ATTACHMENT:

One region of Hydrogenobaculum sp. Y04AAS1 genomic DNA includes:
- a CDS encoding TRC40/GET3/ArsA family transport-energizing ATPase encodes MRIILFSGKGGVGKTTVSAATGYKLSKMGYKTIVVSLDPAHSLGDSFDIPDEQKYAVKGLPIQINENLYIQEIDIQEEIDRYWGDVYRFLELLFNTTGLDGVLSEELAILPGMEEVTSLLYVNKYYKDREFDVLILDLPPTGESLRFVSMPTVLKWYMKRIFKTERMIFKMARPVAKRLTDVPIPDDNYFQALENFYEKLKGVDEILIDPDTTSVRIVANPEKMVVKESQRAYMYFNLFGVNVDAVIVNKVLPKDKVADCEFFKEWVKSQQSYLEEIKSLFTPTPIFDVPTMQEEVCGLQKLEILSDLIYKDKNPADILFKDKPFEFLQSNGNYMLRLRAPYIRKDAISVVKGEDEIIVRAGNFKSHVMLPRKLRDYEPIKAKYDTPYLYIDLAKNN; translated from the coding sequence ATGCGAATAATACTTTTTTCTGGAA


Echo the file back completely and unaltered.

One region of Hydrogenobaculum sp. Y04AAS1 genomic DNA includes:
- a CDS encoding TRC40/GET3/ArsA family transport-energizing ATPase encodes MRIILFSGKGGVGKTTVSAATGYKLSKMGYKTIVVSLDPAHSLGDSFDIPDEQKYAVKGLPIQINENLYIQEIDIQEEIDRYWGDVYRFLELLFNTTGLDGVLSEELAILPGMEEVTSLLYVNKYYKDREFDVLILDLPPTGESLRFVSMPTVLKWYMKRIFKTERMIFKMARPVAKRLTDVPIPDDNYFQALENFYEKLKGVDEILIDPDTTSVRIVANPEKMVVKESQRAYMYFNLFGVNVDAVIVNKVLPKDKVADCEFFKEWVKSQQSYLEEIKSLFTPTPIFDVPTMQEEVCGLQKLEILSDLIYKDKNPADILFKDKPFEFLQSNGNYMLRLRAPYIRKDAISVVKGEDEIIVRAGNFKSHVMLPRKLRDYEPIKAKYDTPYLYIDLAKNN; translated from the coding sequence ATGCGAATAATACTTTTTTCTGGAA